Monday, March 02, 2015

Sublime Dreams of Living Machines: The Automaton in the European Imagination

Sublime Dreams of Living Machines: The Automaton in the European Imagination
Due out late in February of 2011 is a most intriguing book by Minsoo Kang entitled Sublime Dreams of Living Machines: The Automaton in the European Imagination. The book explores the Western world's fascination with automata in order to better understand ourselves as humans.

From the book's press release:
Kang tracks the first appearance of the automaton in ancient myths through the medieval and Renaissance periods, marks the proliferation of the automaton as a central intellectual concept in the Scientific Revolution and the subsequent backlash during the Enlightenment, and details appearances in Romantic literature and the introduction of the living machine in the Industrial Age. He concludes with a reflection on the destructive confrontation between humanity and machinery in the modern era and the reverberations of the humanity-machinery theme today.

That is an impressive scope of inquiry! This book is sure to be a fascinating read for anyone interested in automata.

Here is where you can get the book: Sublime Dreams of Living Machines: The Automaton in the European Imagination.



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Tuesday, February 24, 2015

Musical Machines and Living Dolls: The Murtogh D. Guinness Collection of Mechanical Musical Instruments and Automata


Yesterday's post reminded me to remind you about this book I posted about back in 2011. The Morris Museum in Morristown, NJ is home to the Guinness Collection of 750 antique, mechanical musical instruments and automata. It is one of the biggest, best, and most well-managed collections I know of.

The museum has created an illustrated book featuring pieces from its permanent exhibition titled Musical Machines and Living Dolls: The Murtogh D. Guinness Collection of Mechanical Musical Instruments and Automata. Written by Ellen M. Snyder-Grenier (former Curator of the Guinness Collection), this 144-page hardcover features 138 photographs and over 20 illustrations on beautiful glossy paper.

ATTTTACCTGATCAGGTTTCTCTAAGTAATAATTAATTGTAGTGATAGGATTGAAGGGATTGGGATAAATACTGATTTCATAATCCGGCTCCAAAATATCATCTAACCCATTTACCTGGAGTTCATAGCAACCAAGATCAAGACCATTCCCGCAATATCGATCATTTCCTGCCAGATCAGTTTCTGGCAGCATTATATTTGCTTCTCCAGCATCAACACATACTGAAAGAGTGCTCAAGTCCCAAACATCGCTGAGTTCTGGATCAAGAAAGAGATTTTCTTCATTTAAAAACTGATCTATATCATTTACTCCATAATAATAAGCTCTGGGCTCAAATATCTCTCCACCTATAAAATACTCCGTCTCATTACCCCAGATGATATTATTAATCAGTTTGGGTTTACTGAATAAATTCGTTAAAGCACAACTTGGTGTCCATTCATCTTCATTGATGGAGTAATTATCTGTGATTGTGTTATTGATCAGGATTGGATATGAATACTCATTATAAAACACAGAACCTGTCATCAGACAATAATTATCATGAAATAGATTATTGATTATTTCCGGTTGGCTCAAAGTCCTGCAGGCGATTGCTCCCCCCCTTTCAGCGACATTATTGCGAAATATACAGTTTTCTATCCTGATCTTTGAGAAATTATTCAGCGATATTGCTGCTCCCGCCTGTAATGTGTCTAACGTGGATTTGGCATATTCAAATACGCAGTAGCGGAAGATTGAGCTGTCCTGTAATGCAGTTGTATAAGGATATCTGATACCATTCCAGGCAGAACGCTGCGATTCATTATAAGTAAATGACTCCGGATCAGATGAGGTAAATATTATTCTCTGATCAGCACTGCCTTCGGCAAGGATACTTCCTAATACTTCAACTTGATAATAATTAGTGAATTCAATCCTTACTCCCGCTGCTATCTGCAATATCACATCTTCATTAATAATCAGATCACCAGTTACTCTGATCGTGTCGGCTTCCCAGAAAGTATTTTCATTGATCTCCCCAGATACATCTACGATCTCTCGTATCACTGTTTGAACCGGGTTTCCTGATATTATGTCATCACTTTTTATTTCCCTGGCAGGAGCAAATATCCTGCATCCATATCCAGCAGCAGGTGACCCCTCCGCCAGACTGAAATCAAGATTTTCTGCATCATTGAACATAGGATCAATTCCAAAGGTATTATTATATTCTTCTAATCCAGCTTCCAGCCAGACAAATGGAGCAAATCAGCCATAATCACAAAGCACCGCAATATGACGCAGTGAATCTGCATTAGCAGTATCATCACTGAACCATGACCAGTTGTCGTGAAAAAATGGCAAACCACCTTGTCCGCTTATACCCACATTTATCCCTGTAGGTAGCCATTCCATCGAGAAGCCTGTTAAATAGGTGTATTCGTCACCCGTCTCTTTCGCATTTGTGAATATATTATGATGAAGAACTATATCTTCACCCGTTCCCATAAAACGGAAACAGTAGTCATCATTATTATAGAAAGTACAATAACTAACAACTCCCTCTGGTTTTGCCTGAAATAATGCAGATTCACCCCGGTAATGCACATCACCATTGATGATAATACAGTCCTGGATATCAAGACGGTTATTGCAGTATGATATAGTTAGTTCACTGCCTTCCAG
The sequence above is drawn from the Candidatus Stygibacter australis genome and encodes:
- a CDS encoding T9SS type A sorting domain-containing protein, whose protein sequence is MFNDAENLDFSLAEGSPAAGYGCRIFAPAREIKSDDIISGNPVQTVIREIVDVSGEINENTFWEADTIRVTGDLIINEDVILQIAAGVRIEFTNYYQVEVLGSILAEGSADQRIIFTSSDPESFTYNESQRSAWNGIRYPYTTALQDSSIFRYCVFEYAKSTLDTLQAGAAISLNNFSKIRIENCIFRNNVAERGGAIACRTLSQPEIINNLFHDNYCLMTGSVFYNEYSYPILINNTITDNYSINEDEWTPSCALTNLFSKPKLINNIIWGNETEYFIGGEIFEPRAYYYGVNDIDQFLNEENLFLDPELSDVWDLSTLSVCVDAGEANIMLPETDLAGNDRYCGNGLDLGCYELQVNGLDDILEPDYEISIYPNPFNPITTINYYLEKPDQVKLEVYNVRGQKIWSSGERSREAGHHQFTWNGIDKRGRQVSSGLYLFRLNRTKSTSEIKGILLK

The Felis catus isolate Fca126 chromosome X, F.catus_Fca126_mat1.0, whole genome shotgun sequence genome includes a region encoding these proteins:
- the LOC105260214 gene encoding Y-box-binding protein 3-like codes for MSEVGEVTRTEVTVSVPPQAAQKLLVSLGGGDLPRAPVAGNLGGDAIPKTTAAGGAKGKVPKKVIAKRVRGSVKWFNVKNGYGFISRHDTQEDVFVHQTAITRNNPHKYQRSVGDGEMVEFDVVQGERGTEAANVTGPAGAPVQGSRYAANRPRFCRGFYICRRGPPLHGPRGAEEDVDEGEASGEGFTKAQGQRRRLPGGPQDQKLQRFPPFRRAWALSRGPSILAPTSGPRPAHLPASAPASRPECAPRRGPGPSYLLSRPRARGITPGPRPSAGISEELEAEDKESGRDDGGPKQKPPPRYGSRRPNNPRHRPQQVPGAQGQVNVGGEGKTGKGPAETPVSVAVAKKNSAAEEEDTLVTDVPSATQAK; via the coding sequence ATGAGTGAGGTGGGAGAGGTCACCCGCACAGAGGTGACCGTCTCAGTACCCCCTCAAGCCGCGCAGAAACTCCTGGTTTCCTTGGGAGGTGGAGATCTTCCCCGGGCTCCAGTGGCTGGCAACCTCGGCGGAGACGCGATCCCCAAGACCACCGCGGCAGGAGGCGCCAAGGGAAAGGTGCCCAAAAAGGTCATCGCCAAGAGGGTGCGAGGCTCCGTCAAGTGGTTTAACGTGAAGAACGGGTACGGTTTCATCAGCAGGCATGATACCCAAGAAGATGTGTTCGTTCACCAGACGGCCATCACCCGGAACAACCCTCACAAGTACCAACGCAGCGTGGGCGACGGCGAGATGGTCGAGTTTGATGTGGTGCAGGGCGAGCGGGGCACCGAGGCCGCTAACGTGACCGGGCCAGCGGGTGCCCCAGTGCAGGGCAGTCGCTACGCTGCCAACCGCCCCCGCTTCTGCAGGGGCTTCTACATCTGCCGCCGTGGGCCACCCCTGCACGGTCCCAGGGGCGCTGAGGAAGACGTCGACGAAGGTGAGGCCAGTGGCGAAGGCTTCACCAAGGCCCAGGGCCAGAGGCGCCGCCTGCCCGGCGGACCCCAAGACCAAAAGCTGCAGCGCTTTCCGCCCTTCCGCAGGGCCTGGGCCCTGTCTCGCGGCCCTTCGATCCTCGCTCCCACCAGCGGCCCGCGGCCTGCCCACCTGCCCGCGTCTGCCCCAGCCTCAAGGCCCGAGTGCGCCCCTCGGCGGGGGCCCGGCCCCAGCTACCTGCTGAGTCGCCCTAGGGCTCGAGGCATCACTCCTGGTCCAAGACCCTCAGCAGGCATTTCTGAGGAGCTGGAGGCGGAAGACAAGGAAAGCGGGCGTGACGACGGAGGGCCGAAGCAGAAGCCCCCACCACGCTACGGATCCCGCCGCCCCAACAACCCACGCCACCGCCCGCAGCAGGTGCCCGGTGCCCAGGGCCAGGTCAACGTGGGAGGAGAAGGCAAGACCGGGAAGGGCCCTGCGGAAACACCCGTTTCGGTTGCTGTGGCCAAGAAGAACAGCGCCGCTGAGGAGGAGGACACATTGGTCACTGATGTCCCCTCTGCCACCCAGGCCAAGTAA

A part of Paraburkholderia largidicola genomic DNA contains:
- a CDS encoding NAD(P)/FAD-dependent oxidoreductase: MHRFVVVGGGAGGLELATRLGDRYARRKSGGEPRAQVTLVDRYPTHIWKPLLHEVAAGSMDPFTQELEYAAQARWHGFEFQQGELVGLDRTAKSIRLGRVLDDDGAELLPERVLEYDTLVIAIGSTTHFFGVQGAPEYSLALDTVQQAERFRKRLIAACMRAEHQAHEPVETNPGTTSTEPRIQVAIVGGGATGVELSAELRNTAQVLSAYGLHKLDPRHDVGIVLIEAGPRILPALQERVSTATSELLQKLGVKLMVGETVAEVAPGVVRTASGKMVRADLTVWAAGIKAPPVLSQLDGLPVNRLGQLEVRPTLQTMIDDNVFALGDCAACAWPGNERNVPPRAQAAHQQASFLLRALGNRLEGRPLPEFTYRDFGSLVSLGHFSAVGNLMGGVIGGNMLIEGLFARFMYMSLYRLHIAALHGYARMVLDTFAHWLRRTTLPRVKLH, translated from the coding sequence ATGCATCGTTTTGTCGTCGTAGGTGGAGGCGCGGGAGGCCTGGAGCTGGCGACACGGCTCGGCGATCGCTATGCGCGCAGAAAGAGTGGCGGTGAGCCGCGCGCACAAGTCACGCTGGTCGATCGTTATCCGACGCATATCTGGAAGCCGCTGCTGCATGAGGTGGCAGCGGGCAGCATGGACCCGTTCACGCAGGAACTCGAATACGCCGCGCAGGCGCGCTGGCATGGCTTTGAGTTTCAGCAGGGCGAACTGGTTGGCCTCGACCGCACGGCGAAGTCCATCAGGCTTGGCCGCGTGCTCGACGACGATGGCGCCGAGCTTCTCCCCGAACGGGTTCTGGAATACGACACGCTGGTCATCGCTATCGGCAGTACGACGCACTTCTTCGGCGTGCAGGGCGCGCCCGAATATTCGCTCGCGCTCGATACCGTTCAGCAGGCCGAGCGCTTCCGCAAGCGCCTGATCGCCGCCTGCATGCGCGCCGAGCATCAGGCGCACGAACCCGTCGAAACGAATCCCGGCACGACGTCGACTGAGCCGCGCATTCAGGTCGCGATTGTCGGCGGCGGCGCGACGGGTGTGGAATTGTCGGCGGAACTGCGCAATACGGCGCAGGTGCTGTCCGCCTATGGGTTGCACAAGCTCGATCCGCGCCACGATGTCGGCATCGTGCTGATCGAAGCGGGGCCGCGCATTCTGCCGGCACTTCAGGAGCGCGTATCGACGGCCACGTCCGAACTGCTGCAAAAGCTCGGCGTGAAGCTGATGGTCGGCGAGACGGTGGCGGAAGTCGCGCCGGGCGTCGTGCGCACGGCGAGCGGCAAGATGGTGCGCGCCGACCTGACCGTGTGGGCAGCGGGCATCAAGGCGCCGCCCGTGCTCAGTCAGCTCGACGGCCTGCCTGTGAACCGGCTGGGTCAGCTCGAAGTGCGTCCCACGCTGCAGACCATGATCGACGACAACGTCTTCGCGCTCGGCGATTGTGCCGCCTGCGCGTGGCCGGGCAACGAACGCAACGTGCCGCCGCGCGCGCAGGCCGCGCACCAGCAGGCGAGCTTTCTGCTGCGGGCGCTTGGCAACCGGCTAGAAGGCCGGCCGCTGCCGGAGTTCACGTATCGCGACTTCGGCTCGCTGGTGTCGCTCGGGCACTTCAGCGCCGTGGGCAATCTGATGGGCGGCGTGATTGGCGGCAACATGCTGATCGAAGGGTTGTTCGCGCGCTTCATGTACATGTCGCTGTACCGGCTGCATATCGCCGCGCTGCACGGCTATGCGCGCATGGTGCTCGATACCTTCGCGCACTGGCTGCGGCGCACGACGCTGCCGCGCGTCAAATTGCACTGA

Evenly divided between automata and mechanical musical instruments, the book is a wealth of information on the history of both. It is a beautiful and well-written book, which offers a rich view of an extremely important collection. I recommend it. It makes a great gift for those with a serious interest in the subject.

Here is where you can order Musical Machines and Living Dolls.


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Monday, February 23, 2015

Ro-Bow - a robot that plays a real violin

Seth Goldstein dropped me a line to let us know about a machine he created which plays tunes on a real a violin. This mechanical wonder was recently featured in the New York Times. Here is a link to the article on Seth Goldstein's RO-BOW. In the video, Goldstein explains the basic components of the machine and how they work together make the machine perform musical magic.

Machines that play the violin are not new -- some may be seen at The Morris Museum in New Jersey. Check out the wonderful book on the collection called Musical Machines and Living Dolls. Still, Goldstein's robot is of a differnet, more modern variety, capable of replicating any tune that can play on a keyboard. It works on some very unique and ingenious principles. Truly amazing.

You can find out more about Seth Goldstein on his web site, which has information and video showing his other pieces Why Knot? and Cram Guy.



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